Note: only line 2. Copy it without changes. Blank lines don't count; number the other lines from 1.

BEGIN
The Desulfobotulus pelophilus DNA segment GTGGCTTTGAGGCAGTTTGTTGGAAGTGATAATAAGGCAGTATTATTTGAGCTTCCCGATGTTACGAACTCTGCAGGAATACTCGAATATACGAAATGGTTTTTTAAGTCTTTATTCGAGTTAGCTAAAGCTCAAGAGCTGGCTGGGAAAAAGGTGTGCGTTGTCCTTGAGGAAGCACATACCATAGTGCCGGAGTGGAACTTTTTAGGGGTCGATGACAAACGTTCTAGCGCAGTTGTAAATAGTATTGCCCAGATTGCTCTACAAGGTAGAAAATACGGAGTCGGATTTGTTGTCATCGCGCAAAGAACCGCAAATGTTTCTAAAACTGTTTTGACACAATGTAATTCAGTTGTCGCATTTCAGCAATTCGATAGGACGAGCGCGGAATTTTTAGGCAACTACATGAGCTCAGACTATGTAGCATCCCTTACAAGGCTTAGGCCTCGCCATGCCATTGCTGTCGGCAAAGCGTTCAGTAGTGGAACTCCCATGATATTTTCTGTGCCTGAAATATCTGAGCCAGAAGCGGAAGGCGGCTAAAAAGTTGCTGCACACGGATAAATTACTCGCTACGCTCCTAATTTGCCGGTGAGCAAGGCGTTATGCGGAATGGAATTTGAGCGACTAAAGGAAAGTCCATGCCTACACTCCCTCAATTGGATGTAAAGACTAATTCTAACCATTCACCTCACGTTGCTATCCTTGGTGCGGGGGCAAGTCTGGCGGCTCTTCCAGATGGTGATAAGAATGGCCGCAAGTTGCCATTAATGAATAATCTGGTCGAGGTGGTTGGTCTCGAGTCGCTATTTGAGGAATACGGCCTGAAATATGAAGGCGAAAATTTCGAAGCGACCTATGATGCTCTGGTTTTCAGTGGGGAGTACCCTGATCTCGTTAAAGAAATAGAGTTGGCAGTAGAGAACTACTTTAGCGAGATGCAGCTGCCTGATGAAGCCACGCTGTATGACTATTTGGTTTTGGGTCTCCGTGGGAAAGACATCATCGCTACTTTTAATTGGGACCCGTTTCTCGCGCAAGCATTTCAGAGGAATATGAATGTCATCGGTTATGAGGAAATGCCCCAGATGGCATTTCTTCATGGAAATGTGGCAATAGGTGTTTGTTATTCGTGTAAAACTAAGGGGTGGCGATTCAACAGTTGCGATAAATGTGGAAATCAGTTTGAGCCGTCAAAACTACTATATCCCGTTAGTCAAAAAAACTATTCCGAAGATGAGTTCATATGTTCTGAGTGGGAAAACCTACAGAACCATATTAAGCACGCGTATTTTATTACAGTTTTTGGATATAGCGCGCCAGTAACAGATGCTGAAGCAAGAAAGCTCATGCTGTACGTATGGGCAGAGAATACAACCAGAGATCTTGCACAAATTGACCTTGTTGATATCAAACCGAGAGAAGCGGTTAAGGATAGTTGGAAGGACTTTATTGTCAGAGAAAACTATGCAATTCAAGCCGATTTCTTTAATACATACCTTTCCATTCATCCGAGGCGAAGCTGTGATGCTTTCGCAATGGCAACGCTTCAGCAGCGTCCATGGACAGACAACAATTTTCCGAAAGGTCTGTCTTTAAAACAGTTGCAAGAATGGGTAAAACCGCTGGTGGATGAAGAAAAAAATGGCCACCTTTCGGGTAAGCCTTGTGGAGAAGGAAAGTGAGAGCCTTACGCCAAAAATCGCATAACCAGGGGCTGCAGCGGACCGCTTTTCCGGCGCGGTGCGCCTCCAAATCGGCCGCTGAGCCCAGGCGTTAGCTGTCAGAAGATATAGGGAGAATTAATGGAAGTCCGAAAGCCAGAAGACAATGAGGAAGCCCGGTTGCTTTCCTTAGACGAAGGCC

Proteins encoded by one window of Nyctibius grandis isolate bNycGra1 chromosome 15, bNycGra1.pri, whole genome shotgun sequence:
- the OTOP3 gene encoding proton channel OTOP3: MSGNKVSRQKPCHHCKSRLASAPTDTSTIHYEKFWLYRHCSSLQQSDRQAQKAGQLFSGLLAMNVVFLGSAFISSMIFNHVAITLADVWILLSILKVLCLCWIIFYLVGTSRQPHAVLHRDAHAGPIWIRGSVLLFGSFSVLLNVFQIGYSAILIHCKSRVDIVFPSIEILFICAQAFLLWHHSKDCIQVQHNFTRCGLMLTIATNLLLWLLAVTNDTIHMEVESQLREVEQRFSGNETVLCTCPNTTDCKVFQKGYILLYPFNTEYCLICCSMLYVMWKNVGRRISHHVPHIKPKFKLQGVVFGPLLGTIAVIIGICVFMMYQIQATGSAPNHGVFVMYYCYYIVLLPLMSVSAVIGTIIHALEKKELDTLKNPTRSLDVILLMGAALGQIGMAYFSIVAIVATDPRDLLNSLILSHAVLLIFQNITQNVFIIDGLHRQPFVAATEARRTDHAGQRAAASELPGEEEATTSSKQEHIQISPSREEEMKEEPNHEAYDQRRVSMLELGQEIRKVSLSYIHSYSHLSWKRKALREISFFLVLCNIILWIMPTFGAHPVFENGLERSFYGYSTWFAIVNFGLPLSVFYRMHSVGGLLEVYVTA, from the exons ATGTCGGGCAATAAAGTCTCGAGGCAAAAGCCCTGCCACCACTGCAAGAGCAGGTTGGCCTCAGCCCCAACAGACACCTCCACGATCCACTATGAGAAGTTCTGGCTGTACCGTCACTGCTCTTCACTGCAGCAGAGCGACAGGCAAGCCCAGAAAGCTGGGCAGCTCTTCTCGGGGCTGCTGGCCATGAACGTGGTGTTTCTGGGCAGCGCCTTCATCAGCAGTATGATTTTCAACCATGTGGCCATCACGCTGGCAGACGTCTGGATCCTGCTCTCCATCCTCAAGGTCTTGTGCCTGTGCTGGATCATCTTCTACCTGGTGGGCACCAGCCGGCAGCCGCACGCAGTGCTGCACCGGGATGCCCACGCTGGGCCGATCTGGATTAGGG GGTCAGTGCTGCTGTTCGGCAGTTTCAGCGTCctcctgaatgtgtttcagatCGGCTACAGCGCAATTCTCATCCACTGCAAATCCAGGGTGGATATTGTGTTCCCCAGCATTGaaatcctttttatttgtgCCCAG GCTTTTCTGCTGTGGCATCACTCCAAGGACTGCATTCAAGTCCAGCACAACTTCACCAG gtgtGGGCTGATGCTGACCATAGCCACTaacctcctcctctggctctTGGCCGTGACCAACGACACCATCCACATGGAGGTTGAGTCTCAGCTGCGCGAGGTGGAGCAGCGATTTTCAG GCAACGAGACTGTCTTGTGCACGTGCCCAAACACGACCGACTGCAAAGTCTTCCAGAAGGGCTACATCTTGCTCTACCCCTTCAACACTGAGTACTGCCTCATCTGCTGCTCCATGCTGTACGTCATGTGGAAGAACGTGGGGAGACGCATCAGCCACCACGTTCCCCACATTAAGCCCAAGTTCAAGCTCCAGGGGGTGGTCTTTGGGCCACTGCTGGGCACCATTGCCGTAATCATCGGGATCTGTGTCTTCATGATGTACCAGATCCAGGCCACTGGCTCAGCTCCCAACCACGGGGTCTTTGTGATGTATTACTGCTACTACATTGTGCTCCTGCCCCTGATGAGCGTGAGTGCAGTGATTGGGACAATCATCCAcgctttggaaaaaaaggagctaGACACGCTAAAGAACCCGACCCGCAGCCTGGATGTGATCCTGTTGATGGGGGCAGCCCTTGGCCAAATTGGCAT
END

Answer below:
Proteins encoded by one window of Nyctibius grandis isolate bNycGra1 chromosome 15, bNycGra1.pri, whole genome shotgun sequence: